A new national study of elder abuse has found that more than half of staff in nursing homes have observed neglect of residents.
The research was carried out by the National Centre for the Protection of Older People at University College Dublin.
Over one in four employees said they had seen psychological abuse taking place, while one in eight had observed physical abuse.
The most frequent forms of physical abuse were restraining a patient unnecessarily and pushing, grabbing, shoving or pinching.
Psychological abuse consisted of shouting, insulting or swearing at residents.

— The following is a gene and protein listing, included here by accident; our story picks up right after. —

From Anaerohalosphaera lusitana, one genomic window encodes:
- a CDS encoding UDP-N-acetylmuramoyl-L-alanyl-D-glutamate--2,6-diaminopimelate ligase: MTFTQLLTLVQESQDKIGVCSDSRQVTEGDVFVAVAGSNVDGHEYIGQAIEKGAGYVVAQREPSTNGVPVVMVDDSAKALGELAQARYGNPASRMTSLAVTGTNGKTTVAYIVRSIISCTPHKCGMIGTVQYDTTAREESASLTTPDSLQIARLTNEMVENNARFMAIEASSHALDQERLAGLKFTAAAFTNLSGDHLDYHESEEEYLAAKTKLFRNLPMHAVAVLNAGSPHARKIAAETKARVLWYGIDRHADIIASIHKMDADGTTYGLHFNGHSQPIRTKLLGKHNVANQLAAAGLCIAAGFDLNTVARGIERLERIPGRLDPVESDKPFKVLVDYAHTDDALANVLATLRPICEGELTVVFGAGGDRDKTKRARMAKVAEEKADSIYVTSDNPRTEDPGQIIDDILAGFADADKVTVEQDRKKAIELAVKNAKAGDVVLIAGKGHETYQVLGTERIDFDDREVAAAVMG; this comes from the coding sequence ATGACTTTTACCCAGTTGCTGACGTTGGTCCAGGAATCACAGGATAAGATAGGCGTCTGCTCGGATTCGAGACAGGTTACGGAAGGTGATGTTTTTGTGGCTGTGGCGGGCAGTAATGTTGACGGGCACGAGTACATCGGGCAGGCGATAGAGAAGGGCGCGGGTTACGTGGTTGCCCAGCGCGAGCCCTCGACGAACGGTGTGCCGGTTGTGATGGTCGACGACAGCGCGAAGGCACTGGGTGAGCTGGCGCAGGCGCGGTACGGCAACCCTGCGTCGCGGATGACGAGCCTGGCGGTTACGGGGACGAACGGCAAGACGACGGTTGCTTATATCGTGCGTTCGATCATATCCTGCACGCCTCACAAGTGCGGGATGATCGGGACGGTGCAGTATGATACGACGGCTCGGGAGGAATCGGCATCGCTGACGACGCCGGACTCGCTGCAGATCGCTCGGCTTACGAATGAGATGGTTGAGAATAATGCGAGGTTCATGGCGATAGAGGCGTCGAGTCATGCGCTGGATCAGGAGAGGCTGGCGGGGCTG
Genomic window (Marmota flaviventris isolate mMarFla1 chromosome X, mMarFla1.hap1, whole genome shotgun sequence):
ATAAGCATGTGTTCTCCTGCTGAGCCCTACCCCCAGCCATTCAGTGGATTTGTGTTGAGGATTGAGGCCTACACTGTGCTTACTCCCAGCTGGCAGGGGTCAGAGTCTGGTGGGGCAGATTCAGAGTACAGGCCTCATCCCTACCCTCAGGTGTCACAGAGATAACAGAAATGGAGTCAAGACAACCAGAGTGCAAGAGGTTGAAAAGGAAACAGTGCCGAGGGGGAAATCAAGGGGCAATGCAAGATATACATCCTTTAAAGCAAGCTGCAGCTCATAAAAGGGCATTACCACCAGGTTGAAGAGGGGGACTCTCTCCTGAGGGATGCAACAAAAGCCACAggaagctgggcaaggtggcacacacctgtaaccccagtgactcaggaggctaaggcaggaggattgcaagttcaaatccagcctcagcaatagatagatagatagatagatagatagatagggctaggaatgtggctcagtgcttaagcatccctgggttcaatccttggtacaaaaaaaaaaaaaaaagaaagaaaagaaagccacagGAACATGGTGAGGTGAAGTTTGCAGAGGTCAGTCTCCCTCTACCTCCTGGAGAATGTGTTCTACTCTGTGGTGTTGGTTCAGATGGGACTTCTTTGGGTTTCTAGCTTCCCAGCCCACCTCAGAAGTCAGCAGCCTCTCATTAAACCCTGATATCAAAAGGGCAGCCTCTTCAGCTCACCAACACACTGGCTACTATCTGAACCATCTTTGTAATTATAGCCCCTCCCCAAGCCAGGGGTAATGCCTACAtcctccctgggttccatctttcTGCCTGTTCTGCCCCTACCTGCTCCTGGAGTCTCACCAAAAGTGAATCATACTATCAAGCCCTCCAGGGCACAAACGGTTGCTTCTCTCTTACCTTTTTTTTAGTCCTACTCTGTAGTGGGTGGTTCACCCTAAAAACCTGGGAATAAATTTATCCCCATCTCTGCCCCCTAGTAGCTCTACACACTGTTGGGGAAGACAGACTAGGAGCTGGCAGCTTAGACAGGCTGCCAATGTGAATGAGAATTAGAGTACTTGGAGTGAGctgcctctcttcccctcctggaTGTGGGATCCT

A small number of staff, 1.2%, had seen another employee taking valuables from a resident.
Over 1,300 nurses and healthcare assistants in 64 nursing homes around the country were surveyed.
The report's lead author Dr Jonathan Drennan of the UCD School of Nursing, Midwifery and Health Systems said Ireland compared well with similar international studies, reporting a lower level of elder abuse.
Speaking on RTÉ's News at One, Dr Drennan said the figures highlight that initiatives are needed to reduce practices that lead to abuse.
He said staff had observed a range of abuses take place in nursing homes.
"If we look at physical, the most prevalent was restraining a resident beyond what was needed at the time, or the use of restraints.
"In a very, very small number of cases staff reported they had observed a member of staff slap or hit a resident," he said.